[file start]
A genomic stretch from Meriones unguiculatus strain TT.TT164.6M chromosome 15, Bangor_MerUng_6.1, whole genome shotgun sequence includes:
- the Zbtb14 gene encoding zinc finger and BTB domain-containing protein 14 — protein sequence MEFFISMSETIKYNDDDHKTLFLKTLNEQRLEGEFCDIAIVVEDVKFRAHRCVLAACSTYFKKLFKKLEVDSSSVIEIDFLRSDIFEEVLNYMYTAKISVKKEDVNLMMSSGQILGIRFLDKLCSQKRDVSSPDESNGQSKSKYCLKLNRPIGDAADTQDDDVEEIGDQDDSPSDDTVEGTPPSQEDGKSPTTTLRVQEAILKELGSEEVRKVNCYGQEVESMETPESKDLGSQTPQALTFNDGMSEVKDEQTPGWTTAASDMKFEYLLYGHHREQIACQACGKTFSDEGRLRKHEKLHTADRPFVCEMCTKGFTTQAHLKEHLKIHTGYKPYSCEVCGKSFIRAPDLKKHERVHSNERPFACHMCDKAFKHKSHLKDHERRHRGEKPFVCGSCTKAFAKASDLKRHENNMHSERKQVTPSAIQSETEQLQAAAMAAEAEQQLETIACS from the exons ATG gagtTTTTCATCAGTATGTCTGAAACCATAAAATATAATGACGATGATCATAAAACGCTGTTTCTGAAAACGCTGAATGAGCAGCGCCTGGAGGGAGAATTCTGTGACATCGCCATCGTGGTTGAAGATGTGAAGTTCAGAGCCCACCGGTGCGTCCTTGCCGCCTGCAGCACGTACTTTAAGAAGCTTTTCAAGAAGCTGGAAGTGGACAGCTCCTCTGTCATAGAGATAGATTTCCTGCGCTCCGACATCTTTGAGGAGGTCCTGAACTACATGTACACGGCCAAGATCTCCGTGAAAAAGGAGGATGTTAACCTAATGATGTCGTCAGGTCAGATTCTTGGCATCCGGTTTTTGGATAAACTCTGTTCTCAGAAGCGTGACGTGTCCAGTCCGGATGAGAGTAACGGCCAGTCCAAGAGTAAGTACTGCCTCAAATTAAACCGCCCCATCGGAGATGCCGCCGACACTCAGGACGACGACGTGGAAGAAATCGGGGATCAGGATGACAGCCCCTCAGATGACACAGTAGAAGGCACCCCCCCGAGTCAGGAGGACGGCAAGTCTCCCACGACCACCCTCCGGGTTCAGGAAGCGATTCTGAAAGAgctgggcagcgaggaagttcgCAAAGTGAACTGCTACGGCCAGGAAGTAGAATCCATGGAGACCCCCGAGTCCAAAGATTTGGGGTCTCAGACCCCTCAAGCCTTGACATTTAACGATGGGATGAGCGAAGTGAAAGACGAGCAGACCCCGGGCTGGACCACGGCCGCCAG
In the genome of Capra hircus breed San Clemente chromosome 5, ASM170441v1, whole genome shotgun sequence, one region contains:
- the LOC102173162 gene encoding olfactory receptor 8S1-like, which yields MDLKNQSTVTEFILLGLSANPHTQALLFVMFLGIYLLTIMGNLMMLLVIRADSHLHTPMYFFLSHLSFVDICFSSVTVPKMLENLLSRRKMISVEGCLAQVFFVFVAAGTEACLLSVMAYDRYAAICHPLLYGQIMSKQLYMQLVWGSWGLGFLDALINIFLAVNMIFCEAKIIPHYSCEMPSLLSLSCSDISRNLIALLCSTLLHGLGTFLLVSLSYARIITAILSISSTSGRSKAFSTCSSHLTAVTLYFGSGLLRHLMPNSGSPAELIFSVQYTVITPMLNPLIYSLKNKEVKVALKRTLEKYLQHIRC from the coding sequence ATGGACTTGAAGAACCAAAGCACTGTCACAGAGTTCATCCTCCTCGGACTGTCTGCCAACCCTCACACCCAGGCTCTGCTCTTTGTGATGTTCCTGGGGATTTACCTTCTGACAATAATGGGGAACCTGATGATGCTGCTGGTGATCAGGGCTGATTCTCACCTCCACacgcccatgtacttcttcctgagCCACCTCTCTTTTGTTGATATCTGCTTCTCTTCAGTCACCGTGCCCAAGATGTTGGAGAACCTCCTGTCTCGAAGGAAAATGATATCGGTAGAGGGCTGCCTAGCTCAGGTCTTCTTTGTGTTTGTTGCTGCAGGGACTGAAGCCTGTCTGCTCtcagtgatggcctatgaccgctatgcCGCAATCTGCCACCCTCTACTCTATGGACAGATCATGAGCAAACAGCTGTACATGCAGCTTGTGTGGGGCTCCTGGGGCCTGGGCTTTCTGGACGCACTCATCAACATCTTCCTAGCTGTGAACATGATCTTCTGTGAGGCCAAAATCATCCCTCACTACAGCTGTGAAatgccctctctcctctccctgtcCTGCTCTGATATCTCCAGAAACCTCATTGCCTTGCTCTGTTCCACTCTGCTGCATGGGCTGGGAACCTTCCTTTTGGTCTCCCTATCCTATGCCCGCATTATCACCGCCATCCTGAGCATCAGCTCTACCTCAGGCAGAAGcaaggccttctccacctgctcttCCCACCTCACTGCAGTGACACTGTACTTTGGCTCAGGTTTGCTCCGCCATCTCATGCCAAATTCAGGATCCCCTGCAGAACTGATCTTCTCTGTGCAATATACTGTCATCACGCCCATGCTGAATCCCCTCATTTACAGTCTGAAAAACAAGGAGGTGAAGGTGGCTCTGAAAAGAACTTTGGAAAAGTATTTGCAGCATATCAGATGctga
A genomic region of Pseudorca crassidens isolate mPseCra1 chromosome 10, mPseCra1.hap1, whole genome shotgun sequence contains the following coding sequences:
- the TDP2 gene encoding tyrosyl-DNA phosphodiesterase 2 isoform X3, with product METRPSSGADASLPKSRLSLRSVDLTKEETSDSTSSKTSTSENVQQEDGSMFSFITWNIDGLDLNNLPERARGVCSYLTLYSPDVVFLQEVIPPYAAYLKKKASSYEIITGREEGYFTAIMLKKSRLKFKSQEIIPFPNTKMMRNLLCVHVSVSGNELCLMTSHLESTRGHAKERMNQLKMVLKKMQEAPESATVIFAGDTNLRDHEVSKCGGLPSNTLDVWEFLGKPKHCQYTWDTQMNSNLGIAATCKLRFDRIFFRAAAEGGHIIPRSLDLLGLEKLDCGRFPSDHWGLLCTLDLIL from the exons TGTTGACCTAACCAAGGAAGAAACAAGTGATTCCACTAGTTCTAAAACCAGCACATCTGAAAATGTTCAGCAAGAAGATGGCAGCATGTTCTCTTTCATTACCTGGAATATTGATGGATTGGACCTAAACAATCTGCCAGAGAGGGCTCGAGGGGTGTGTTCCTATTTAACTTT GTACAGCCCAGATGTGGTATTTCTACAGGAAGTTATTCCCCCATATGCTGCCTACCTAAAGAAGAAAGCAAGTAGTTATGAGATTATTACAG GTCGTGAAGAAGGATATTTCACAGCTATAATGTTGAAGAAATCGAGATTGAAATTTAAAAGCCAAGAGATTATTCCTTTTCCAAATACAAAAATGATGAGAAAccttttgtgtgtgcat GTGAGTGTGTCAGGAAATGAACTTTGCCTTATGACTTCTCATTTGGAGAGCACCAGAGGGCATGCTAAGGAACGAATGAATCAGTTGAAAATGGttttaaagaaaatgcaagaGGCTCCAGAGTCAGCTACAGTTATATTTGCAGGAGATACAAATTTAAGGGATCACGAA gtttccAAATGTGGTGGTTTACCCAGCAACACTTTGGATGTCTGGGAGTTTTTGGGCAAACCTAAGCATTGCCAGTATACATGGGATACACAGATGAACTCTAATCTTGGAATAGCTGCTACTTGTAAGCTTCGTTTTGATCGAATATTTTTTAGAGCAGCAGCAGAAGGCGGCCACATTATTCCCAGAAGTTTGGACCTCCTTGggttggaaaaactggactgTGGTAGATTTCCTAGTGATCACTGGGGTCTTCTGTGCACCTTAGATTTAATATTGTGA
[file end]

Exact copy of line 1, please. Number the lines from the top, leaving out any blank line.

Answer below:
A genomic stretch from Meriones unguiculatus strain TT.TT164.6M chromosome 15, Bangor_MerUng_6.1, whole genome shotgun sequence includes: